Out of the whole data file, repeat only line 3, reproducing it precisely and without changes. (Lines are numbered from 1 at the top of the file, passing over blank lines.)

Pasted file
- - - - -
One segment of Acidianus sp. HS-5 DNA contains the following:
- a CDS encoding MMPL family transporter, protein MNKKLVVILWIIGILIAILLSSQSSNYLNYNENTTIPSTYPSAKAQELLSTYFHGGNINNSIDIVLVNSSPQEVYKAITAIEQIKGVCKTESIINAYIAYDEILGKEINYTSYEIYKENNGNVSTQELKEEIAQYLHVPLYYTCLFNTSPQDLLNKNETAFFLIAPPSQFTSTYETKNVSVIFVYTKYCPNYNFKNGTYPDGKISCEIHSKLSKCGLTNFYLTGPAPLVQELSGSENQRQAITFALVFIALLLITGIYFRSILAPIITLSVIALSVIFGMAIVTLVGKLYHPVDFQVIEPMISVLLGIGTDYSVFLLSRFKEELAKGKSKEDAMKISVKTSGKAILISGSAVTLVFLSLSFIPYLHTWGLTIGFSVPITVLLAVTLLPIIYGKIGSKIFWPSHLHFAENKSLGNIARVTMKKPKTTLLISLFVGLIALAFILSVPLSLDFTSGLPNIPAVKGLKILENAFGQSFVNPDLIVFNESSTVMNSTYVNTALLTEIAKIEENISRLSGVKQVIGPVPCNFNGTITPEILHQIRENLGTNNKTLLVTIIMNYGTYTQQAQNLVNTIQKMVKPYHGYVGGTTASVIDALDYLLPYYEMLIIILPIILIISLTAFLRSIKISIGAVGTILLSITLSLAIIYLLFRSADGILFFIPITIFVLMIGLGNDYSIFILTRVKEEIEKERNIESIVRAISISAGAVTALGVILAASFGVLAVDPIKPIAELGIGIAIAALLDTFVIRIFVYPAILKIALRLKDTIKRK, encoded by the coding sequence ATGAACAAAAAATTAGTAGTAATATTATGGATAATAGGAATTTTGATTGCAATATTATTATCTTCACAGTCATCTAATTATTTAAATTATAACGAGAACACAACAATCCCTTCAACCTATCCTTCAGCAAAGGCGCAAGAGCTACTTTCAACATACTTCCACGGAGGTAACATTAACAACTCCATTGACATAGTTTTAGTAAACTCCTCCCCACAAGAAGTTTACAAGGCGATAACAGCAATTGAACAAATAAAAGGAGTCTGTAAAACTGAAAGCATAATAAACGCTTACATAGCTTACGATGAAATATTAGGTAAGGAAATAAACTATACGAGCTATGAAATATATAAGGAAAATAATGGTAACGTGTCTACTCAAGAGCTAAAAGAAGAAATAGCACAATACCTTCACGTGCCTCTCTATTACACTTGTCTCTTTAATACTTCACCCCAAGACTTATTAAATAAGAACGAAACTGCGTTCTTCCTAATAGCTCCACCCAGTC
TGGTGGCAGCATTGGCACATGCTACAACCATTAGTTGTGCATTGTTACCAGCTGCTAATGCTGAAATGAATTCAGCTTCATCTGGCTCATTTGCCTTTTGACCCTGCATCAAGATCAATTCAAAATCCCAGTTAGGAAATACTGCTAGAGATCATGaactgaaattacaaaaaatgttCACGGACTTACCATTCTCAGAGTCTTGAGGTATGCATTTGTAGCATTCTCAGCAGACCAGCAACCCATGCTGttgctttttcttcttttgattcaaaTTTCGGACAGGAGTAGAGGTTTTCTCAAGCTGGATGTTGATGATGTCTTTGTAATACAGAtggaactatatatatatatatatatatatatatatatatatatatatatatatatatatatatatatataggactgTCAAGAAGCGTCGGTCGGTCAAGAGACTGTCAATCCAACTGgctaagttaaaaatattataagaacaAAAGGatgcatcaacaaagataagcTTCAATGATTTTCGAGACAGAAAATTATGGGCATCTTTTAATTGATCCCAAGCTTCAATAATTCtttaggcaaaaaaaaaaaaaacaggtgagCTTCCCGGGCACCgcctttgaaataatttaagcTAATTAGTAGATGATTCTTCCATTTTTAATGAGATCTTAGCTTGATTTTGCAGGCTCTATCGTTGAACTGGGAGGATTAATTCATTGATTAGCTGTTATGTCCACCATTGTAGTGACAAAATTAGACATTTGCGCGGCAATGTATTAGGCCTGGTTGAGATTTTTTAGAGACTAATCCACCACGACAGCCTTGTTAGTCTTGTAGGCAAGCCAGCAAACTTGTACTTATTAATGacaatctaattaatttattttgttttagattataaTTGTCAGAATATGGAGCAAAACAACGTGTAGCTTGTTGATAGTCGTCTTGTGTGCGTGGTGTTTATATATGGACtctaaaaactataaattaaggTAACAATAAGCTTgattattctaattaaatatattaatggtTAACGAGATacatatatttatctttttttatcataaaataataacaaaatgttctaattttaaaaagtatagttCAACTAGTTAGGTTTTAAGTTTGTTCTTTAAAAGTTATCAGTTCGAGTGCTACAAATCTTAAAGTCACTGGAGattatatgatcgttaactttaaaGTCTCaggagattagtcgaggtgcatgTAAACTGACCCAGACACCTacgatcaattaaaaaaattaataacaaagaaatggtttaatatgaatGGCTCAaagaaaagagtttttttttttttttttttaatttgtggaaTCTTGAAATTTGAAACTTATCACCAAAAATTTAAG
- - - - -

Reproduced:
TGGTGGCAGCATTGGCACATGCTACAACCATTAGTTGTGCATTGTTACCAGCTGCTAATGCTGAAATGAATTCAGCTTCATCTGGCTCATTTGCCTTTTGACCCTGCATCAAGATCAATTCAAAATCCCAGTTAGGAAATACTGCTAGAGATCATGaactgaaattacaaaaaatgttCACGGACTTACCATTCTCAGAGTCTTGAGGTATGCATTTGTAGCATTCTCAGCAGACCAGCAACCCATGCTGttgctttttcttcttttgattcaaaTTTCGGACAGGAGTAGAGGTTTTCTCAAGCTGGATGTTGATGATGTCTTTGTAATACAGAtggaactatatatatatatatatatatatatatatatatatatatatatatatatatatatatatatataggactgTCAAGAAGCGTCGGTCGGTCAAGAGACTGTCAATCCAACTGgctaagttaaaaatattataagaacaAAAGGatgcatcaacaaagataagcTTCAATGATTTTCGAGACAGAAAATTATGGGCATCTTTTAATTGATCCCAAGCTTCAATAATTCtttaggcaaaaaaaaaaaaaacaggtgagCTTCCCGGGCACCgcctttgaaataatttaagcTAATTAGTAGATGATTCTTCCATTTTTAATGAGATCTTAGCTTGATTTTGCAGGCTCTATCGTTGAACTGGGAGGATTAATTCATTGATTAGCTGTTATGTCCACCATTGTAGTGACAAAATTAGACATTTGCGCGGCAATGTATTAGGCCTGGTTGAGATTTTTTAGAGACTAATCCACCACGACAGCCTTGTTAGTCTTGTAGGCAAGCCAGCAAACTTGTACTTATTAATGacaatctaattaatttattttgttttagattataaTTGTCAGAATATGGAGCAAAACAACGTGTAGCTTGTTGATAGTCGTCTTGTGTGCGTGGTGTTTATATATGGACtctaaaaactataaattaaggTAACAATAAGCTTgattattctaattaaatatattaatggtTAACGAGATacatatatttatctttttttatcataaaataataacaaaatgttctaattttaaaaagtatagttCAACTAGTTAGGTTTTAAGTTTGTTCTTTAAAAGTTATCAGTTCGAGTGCTACAAATCTTAAAGTCACTGGAGattatatgatcgttaactttaaaGTCTCaggagattagtcgaggtgcatgTAAACTGACCCAGACACCTacgatcaattaaaaaaattaataacaaagaaatggtttaatatgaatGGCTCAaagaaaagagtttttttttttttttttttaatttgtggaaTCTTGAAATTTGAAACTTATCACCAAAAATTTAAG